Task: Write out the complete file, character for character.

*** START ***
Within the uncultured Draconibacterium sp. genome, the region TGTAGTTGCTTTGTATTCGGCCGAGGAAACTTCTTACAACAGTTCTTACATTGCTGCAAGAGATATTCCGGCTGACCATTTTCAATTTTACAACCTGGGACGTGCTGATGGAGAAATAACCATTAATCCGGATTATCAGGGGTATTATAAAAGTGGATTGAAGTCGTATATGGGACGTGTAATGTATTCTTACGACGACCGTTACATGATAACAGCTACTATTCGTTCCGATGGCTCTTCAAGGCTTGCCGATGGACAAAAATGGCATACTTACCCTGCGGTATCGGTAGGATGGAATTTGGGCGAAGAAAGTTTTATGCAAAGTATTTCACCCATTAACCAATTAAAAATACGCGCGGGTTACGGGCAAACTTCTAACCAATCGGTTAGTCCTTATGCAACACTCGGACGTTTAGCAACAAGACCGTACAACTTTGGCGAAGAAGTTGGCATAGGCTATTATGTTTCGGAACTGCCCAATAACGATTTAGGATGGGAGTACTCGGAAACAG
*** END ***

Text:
Within the uncultured Draconibacterium sp. genome, the region TGTAGTTGCTTTGTATTCGGCCGAGGAAACTTCTTACAACAGTTCTTACATTGCTGCAAGAGATATTCCGGCTGACCATTTTCAATTTTACAACCTGGGACGTGCTGATGGAGAAATAACCATTAATCCGGATTATCAGGGGTATTATAAAAGTGGATTGAAGTCGTATATGGGACGTGTAATGTATTCTTACGACGACCGTTACATGATAACAGCTACTATTCGTTCCGATGGCTCTTCAAGGCTTGCCGATGGACAAAAATGGCATACTTACCCTGCGGTATCGGTAGGATGGAATTTGGGCGAAGAAAGTTTTATGCAAAGTATTTCACCCATTAACCAATTAAAAATACGCGCGGGTTACGGGCAAACTTCTAACCAATCGGTTAGTCCTTATGCAACACTCGGACGTTTAGCAACAAGACCGTACAACTTTGGCGAAGAAGTTGGCATAGGCTATTATGTTTCGGAACTGCCCAATAACGATTTAGGATGGGAGTACTCGGAAACAG